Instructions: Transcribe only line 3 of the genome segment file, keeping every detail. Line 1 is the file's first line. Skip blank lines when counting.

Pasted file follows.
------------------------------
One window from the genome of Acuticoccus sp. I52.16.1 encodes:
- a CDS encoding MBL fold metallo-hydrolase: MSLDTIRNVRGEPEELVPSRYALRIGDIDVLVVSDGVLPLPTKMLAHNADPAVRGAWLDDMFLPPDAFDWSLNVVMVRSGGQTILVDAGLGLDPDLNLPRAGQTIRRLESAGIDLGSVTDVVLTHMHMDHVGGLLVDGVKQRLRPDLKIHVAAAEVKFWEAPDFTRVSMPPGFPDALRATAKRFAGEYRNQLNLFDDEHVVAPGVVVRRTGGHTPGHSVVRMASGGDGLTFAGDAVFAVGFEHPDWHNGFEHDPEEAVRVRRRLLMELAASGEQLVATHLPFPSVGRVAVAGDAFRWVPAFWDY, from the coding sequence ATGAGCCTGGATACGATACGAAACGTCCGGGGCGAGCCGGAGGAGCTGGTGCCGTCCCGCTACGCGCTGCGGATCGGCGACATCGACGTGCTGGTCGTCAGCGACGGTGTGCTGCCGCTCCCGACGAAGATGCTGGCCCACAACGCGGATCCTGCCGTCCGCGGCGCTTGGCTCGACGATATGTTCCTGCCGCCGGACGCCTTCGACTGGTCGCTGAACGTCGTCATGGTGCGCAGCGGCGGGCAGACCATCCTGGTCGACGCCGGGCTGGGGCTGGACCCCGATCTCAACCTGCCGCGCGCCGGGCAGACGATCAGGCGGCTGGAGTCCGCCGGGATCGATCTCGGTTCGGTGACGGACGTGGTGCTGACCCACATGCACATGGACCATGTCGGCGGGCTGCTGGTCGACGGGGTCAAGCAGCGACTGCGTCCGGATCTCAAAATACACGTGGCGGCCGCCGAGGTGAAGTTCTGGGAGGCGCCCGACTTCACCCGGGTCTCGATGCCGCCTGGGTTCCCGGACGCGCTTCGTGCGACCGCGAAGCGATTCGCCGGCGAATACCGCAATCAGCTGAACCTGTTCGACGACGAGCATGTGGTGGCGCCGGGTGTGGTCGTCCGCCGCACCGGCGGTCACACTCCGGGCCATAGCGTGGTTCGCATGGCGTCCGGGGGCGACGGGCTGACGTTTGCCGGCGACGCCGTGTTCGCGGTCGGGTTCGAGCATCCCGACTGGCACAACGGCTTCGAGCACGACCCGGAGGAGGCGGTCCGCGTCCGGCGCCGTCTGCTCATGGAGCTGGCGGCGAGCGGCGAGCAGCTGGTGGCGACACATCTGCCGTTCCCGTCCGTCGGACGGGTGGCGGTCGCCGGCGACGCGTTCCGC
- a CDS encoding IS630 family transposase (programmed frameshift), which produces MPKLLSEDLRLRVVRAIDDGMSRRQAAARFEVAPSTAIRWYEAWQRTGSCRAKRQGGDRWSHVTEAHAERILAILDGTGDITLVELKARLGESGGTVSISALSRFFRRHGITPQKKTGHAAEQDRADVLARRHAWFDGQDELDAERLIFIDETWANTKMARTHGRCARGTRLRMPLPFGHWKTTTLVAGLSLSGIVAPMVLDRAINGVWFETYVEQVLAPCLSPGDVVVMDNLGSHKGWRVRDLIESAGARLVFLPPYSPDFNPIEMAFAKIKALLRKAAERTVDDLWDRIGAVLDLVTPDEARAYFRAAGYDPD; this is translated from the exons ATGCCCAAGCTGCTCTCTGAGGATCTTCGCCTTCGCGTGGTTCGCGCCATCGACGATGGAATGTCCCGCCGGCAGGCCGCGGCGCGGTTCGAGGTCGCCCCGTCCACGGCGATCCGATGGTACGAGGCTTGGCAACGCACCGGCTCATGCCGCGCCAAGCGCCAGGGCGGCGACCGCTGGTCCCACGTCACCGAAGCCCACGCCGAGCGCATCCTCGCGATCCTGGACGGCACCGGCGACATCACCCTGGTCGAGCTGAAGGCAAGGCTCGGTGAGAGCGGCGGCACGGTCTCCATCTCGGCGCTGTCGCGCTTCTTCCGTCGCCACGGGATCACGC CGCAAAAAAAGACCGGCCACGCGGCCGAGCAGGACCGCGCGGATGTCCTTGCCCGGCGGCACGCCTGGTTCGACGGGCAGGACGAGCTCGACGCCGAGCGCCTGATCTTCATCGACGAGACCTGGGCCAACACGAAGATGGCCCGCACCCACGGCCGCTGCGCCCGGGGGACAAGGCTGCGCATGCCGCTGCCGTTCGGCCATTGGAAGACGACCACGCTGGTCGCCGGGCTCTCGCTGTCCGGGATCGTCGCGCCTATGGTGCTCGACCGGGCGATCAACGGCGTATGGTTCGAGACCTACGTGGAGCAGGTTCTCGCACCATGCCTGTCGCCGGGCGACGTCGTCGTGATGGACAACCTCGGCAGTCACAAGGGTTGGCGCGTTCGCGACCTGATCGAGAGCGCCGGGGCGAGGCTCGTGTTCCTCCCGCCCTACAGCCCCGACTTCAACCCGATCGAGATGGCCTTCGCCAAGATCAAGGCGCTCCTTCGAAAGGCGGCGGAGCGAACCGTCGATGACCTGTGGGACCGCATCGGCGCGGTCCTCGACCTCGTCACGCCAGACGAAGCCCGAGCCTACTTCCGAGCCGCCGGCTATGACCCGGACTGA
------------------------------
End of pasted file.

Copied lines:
- a CDS encoding IS630 family transposase (programmed frameshift), which produces MPKLLSEDLRLRVVRAIDDGMSRRQAAARFEVAPSTAIRWYEAWQRTGSCRAKRQGGDRWSHVTEAHAERILAILDGTGDITLVELKARLGESGGTVSISALSRFFRRHGITPQKKTGHAAEQDRADVLARRHAWFDGQDELDAERLIFIDETWANTKMARTHGRCARGTRLRMPLPFGHWKTTTLVAGLSLSGIVAPMVLDRAINGVWFETYVEQVLAPCLSPGDVVVMDNLGSHKGWRVRDLIESAGARLVFLPPYSPDFNPIEMAFAKIKALLRKAAERTVDDLWDRIGAVLDLVTPDEARAYFRAAGYDPD; this is translated from the exons ATGCCCAAGCTGCTCTCTGAGGATCTTCGCCTTCGCGTGGTTCGCGCCATCGACGATGGAATGTCCCGCCGGCAGGCCGCGGCGCGGTTCGAGGTCGCCCCGTCCACGGCGATCCGATGGTACGAGGCTTGGCAACGCACCGGCTCATGCCGCGCCAAGCGCCAGGGCGGCGACCGCTGGTCCCACGTCACCGAAGCCCACGCCGAGCGCATCCTCGCGATCCTGGACGGCACCGGCGACATCACCCTGGTCGAGCTGAAGGCAAGGCTCGGTGAGAGCGGCGGCACGGTCTCCATCTCGGCGCTGTCGCGCTTCTTCCGTCGCCACGGGATCACGC CGCAAAAAAAGACCGGCCACGCGGCCGAGCAGGACCGCGCGGATGTCCTTGCCCGGCGGCACGCCTGGTTCGACGGGCAGGACGAGCTCGACGCCGAGCGCCTGATCTTCATCGACGAGACCTGGGCCAACACGAAGATGGCCCGCACCCACGGCCGCTGCGCCCGGGGGACAAGGCTGCGCATGCCGCTGCCGTTCGGCCATTGGAAGACGACCACGCTGGTCGCCGGGCTCTCGCTGTCCGGGATCGTCGCGCCTATGGTGCTCGACCGGGCGATCAACGGCGTATGGTTCGAGACCTACGTGGAGCAGGTTCTCGCACCATGCCTGTCGCCGGGCGACGTCGTCGTGATGGACAACCTCGGCAGTCACAAGGGTTGGCGCGTTCGCGACCTGATCGAGAGCGCCGGGGCGAGGCTCGTGTTCCTCCCGCCCTACAGCCCCGACTTCAACCCGATCGAGATGGCCTTCGCCAAGATCAAGGCGCTCCTTCGAAAGGCGGCGGAGCGAACCGTCGATGACCTGTGGGACCGCATCGGCGCGGTCCTCGACCTCGTCACGCCAGACGAAGCCCGAGCCTACTTCCGAGCCGCCGGCTATGACCCGGACTGA